NEW ORLEANS - It's a chronic problem across the city of New Orleans - broken and missing street name signs and traffic signs in just about every neighborhood.
Just two blocks from WWL-TV, at North Villerie and Ursulines in Treme, the brackets are there, but the signs are gone.
Contractor Shorty James was working on a nearby church. "I can't see no sign on some of the streets and I don't know where I'm at," said James. "I'm not from here."
Shakti Bellway and her brother got tired of hearing about the missing sign down the street at Treme and Governor Nicholls and took matters into their own hands. "We were in the process of renovating our house and we pulled some old floor boards from this house from the 1800s, just painted them and wrote up our own street sign and climbed up and nailed it down," said Bellway.
Bellway says they are now working on a new, more colorful sign in honor of her new baby girl Phoenix.
"Now that this little precious baby is here with us, we thought we'd make a new one and add her footprints to it," she said.
There are still a lot of corners in New Orleans that have the old black on white paper streets signs. The letters are starting to fade. At Leonidas and Spruce in the West Carrollton neighborhood, the Spruce Street sign is barely readable.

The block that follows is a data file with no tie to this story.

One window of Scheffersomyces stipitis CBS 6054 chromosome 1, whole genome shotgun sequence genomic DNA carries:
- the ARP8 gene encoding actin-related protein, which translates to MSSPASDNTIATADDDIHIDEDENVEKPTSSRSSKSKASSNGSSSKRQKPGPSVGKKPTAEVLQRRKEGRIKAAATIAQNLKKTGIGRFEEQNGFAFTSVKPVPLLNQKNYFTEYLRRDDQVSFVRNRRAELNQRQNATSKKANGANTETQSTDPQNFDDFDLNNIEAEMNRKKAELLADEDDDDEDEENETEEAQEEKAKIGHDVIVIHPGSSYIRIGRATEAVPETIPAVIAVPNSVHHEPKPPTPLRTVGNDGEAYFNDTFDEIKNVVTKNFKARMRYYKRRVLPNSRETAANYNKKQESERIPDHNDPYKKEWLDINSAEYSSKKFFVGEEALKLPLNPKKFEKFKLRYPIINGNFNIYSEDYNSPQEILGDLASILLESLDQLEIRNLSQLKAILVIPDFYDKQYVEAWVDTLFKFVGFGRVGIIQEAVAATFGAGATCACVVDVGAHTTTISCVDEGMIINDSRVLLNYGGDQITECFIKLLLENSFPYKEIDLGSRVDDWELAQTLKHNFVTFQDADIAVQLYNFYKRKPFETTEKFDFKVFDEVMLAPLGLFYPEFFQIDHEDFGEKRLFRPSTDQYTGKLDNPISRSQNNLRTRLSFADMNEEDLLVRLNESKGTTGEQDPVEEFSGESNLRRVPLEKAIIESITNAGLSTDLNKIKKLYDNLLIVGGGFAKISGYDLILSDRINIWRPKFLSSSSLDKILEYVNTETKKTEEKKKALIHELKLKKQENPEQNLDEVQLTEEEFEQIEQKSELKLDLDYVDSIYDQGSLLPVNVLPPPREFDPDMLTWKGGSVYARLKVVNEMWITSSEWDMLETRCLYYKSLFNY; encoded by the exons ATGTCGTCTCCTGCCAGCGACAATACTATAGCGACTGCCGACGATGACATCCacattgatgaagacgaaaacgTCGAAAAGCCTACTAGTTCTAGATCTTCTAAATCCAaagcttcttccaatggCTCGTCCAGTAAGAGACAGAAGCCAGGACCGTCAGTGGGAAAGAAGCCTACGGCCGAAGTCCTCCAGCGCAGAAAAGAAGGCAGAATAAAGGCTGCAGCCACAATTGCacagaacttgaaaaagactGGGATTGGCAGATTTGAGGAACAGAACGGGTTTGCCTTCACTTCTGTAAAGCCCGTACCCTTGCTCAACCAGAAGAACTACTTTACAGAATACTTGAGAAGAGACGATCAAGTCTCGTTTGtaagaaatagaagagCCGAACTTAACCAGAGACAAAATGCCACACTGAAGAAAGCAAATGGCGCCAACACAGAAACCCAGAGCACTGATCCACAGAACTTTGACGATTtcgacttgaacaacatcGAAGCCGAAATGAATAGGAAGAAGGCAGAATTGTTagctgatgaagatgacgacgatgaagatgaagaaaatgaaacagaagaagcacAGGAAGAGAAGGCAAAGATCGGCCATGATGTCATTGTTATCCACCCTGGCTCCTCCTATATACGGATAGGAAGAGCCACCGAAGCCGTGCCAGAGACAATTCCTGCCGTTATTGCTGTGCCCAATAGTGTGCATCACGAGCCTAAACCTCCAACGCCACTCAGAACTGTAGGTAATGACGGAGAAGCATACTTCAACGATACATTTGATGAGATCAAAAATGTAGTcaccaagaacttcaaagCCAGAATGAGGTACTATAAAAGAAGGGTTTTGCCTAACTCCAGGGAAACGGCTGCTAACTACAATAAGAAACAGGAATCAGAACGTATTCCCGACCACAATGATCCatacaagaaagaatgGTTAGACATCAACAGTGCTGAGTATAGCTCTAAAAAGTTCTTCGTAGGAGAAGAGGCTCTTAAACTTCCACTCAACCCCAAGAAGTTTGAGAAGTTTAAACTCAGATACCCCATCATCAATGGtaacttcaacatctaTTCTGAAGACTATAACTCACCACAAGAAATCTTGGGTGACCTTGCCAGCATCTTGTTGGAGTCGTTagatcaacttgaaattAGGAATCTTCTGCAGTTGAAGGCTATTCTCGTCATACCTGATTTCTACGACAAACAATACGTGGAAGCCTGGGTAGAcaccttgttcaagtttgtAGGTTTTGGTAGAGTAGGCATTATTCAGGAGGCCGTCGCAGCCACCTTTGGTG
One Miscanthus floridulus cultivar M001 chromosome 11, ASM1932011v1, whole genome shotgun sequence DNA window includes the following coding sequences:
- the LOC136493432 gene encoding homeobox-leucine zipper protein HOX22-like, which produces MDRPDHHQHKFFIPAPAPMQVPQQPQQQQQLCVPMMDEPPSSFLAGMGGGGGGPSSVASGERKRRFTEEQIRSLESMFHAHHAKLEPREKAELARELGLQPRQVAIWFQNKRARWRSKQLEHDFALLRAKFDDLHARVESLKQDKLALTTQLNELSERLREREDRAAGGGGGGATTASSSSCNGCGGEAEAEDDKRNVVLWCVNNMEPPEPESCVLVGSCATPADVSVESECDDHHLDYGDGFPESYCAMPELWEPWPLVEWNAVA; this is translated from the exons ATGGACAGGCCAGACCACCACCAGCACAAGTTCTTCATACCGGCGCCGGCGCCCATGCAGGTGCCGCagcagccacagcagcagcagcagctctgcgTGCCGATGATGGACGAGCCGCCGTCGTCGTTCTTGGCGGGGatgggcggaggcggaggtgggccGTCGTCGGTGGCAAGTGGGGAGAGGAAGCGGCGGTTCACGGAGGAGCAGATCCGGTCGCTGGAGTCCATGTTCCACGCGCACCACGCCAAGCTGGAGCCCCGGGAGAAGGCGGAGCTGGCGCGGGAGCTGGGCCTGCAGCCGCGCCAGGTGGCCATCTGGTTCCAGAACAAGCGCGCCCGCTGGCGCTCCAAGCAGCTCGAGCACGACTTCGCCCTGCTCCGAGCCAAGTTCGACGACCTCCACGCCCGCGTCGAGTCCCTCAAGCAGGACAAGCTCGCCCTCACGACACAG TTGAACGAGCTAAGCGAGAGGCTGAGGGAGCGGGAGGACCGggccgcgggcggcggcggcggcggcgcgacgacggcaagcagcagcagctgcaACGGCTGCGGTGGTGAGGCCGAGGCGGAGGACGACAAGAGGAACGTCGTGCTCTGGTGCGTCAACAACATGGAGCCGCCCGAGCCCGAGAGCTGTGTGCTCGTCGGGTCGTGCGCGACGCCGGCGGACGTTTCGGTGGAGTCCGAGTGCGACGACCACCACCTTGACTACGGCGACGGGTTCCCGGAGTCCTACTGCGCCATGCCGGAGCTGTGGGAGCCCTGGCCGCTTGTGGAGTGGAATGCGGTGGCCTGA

"I think you need a special pair of eye glasses because you know, you get lost around here," said neighbor Jon John. "You can't read the signs you get lost, you know."
Help is now on the way. The city just set aside $1.5 million for street sign repairs. Crews are now hard at work replacing street name signs and broken traffic signs. Ricardo Ortiz and his fellow New Orleans cab drivers appreciate the effort.
"If you don't have the street signs, for some of us that are not well seasoned, haven't been out here 20 years, yes, it's a little bit difficult for us," said Ortiz.
So far, city crews have installed 438 new street name signs along with 773 new traffic signs. The city is now taking inventory of the missing and broken signs.
If you have one on your block, you are urged to call NOLA 311 or report it in the NOLA 311 page of the city of New Orleans website, www.nola.gov.